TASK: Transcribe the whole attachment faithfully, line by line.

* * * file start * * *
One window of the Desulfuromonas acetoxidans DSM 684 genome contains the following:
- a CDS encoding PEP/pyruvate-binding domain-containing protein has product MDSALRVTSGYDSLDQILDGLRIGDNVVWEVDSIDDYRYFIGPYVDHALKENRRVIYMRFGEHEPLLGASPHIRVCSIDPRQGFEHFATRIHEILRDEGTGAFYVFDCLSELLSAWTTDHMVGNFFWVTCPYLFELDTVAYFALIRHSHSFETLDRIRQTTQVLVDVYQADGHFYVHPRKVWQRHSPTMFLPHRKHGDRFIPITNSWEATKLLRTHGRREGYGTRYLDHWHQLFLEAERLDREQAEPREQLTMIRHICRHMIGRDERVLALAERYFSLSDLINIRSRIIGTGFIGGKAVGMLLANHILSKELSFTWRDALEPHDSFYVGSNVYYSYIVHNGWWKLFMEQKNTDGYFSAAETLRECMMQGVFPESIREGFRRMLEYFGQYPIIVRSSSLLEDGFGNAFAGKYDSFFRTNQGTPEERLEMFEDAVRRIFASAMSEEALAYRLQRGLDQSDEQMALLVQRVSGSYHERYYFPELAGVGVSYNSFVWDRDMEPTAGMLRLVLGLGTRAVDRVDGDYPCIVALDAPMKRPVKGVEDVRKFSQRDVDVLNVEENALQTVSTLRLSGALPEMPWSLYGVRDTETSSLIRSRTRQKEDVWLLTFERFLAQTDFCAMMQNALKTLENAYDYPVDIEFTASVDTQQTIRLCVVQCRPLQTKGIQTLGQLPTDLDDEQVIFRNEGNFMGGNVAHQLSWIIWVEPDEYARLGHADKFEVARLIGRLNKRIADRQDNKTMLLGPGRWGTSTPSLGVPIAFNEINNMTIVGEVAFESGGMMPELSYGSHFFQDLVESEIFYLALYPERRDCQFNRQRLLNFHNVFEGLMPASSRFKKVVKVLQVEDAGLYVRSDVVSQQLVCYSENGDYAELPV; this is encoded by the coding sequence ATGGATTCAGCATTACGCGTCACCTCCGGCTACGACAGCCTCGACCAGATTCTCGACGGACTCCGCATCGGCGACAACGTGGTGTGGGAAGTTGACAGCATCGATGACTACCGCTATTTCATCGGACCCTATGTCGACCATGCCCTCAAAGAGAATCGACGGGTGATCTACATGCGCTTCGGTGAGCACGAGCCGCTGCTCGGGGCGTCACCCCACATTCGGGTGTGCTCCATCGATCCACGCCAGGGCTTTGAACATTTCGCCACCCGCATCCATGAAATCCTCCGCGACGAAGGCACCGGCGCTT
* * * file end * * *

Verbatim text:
One window of the Desulfuromonas acetoxidans DSM 684 genome contains the following:
- a CDS encoding PEP/pyruvate-binding domain-containing protein has product MDSALRVTSGYDSLDQILDGLRIGDNVVWEVDSIDDYRYFIGPYVDHALKENRRVIYMRFGEHEPLLGASPHIRVCSIDPRQGFEHFATRIHEILRDEGTGAFYVFDCLSELLSAWTTDHMVGNFFWVTCPYLFELDTVAYFALIRHSHSFETLDRIRQTTQVLVDVYQADGHFYVHPRKVWQRHSPTMFLPHRKHGDRFIPITNSWEATKLLRTHGRREGYGTRYLDHWHQLFLEAERLDREQAEPREQLTMIRHICRHMIGRDERVLALAERYFSLSDLINIRSRIIGTGFIGGKAVGMLLANHILSKELSFTWRDALEPHDSFYVGSNVYYSYIVHNGWWKLFMEQKNTDGYFSAAETLRECMMQGVFPESIREGFRRMLEYFGQYPIIVRSSSLLEDGFGNAFAGKYDSFFRTNQGTPEERLEMFEDAVRRIFASAMSEEALAYRLQRGLDQSDEQMALLVQRVSGSYHERYYFPELAGVGVSYNSFVWDRDMEPTAGMLRLVLGLGTRAVDRVDGDYPCIVALDAPMKRPVKGVEDVRKFSQRDVDVLNVEENALQTVSTLRLSGALPEMPWSLYGVRDTETSSLIRSRTRQKEDVWLLTFERFLAQTDFCAMMQNALKTLENAYDYPVDIEFTASVDTQQTIRLCVVQCRPLQTKGIQTLGQLPTDLDDEQVIFRNEGNFMGGNVAHQLSWIIWVEPDEYARLGHADKFEVARLIGRLNKRIADRQDNKTMLLGPGRWGTSTPSLGVPIAFNEINNMTIVGEVAFESGGMMPELSYGSHFFQDLVESEIFYLALYPERRDCQFNRQRLLNFHNVFEGLMPASSRFKKVVKVLQVEDAGLYVRSDVVSQQLVCYSENGDYAELPV; this is encoded by the coding sequence ATGGATTCAGCATTACGCGTCACCTCCGGCTACGACAGCCTCGACCAGATTCTCGACGGACTCCGCATCGGCGACAACGTGGTGTGGGAAGTTGACAGCATCGATGACTACCGCTATTTCATCGGACCCTATGTCGACCATGCCCTCAAAGAGAATCGACGGGTGATCTACATGCGCTTCGGTGAGCACGAGCCGCTGCTCGGGGCGTCACCCCACATTCGGGTGTGCTCCATCGATCCACGCCAGGGCTTTGAACATTTCGCCACCCGCATCCATGAAATCCTCCGCGACGAAGGCACCGGCGCTT